- Gaining confidence. It feels good to accomplish hard things! It is empowering to try something challenging and succeed. Not only does lifting weights increase your mental confidence, it can increase your physical confidence too. People with strong bodies are less likely to become injured or experience falls. Seeing success in the weight room can give you confidence in other areas of your life.
Now that you have mentally overcome your barrier(s) to strength training and have learned the benefits of strength training, it’s time to get into action. Here are several pieces of advice from our movement specialist team to help you start safely and continue indefinitely.
- Find an accountability partner. Exercising with someone is more enjoyable. You are less likely to back out if you know someone is expecting you. Plus, it is always beneficial to have an encourager by your side as you engage in a new or challenging activity.
- Start low and slow. Start with low weight, or even just body weight. Using a slow controlled motion engages the muscle more but also helps with reducing the likelihood of a muscle strain.
- Stick with it. Most people are good at starting a program, but have difficulty staying engaged. Experts say it takes at least 3 weeks of consistency to make a habit. So don’t give up! Plus, true strength gains (increasing the size of your muscle fibers) takes 6-8 weeks of consistent effort. The National Strength and Conditioning Association (NSCA) recommends beginners start with total body strengthening 2-3 times per week on non-consecutive days.
- Focus on form, not weight. It is important to do things correctly for safety but also to get the most out of each exercise. Ask for help when necessary. There are plenty of professionals out there willing to help; use your resources wisely. Physical therapists, athletic trainers, personal trainers and certified group fitness instructors are a great place to start. When using online resources, I suggest making sure the source of the information is credible.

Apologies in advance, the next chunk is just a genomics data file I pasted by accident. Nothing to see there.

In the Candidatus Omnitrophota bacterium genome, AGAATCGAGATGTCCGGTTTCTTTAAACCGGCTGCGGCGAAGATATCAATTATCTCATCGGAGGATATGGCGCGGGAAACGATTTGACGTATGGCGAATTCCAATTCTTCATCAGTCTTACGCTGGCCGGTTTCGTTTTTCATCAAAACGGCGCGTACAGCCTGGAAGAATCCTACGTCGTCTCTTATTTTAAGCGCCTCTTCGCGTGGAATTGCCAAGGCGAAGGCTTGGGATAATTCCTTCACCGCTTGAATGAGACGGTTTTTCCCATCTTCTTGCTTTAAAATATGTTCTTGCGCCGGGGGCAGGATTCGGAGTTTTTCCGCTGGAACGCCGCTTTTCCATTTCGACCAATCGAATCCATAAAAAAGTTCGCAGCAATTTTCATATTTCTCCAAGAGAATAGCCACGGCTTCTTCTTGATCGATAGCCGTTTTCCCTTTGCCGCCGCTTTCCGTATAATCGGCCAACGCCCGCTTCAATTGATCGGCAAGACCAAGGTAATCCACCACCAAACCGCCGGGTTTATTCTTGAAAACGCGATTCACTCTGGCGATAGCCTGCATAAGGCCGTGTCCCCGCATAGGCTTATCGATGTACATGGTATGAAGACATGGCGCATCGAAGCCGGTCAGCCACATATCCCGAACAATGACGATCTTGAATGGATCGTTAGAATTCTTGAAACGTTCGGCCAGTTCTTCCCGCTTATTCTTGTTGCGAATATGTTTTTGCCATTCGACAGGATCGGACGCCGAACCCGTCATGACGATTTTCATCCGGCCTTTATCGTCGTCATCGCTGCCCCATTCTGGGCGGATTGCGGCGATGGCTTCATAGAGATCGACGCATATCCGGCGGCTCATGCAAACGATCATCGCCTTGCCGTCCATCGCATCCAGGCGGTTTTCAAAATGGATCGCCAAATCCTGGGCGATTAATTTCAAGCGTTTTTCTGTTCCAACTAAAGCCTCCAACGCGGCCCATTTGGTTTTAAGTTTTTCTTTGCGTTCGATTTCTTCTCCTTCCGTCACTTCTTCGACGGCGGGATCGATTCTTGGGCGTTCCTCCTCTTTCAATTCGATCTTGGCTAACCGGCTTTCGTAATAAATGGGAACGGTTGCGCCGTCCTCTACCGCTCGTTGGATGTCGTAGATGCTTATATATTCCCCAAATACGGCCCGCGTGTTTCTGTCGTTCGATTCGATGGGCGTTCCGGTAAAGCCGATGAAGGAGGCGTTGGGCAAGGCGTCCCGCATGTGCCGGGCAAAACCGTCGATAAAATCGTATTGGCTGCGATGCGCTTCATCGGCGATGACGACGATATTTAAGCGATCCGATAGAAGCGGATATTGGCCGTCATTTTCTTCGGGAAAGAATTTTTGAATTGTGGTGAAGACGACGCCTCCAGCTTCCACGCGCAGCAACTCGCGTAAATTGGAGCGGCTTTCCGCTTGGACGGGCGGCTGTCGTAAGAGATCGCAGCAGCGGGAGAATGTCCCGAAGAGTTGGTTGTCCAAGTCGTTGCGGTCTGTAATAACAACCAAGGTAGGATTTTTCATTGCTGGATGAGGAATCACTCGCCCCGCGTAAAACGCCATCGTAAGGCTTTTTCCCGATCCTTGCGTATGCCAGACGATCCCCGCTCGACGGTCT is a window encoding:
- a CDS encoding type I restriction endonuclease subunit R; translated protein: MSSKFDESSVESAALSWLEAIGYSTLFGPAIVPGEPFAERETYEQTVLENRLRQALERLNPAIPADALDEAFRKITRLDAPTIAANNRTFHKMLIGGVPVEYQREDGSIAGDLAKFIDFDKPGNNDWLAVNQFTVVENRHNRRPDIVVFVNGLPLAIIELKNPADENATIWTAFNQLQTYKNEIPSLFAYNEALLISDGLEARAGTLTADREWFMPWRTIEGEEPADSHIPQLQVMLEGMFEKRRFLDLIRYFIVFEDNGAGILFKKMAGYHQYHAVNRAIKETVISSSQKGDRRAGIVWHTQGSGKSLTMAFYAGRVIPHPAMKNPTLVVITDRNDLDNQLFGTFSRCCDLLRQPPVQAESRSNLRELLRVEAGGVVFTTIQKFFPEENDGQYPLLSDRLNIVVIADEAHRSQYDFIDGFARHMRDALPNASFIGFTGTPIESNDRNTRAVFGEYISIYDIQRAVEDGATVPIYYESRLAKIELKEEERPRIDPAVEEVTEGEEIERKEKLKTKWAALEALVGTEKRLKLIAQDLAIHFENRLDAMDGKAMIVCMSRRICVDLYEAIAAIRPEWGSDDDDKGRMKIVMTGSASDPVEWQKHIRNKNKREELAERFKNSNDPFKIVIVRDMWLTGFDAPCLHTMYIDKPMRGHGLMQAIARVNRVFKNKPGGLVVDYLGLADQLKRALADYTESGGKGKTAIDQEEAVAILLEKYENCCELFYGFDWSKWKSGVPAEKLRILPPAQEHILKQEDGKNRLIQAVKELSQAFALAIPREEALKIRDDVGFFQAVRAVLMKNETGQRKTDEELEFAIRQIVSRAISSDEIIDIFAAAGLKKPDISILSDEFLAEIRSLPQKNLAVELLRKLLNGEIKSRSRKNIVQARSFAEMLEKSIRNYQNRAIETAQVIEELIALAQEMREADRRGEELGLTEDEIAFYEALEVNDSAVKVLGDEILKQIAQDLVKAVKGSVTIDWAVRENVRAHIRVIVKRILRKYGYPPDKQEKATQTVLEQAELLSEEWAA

- Periodically change your routine. Keep challenging your muscles by slowly adding resistance over time or by changing exercises. Our bodies eventually adapt to the training regimen; adding variety periodically gives the body a new challenge.
Although I have many inspirational success stories of strength training that I could share about my patients, I will conclude with a personal testimony. I am a firm believer in practicing what I preach. All of my adult life, I have been consistent with staying active and eating healthy. However, if I am honest, strength training has been an area of my wellness routine that has been hit or miss. When setting my wellness goals in 2020, I committed to lifting weights 2x per week; no more excuses for me. I found an accountability partner. Even when the gyms shut down due to COVID-19, we stayed consistent in our homes. After 6 months of lifting weights, I have proof of these benefits in my own life. My most satisfying improvement was discovered in a lab draw. I lowered my cholesterol 40+ points without medication, supplements, or major dietary changes. I have stubborn, hereditary high cholesterol; so seeing a fairly big change was a major validation for me. In addition, my resting heart rate decreased. I lost weight and body fat percentage. I also met a personal goal of being able to lift a weight that I lifted years ago while attending Northwestern College. Yes, I learned this 40 year old body is capable of more than I thought. I share this story not to gloat, but to inspire. Our bodies can do amazing things if trained properly. Don’t sell yourself short! Believe in the resilient design of our miraculous bodies! I challenge you to be courageous and see for yourself the benefits of strength training!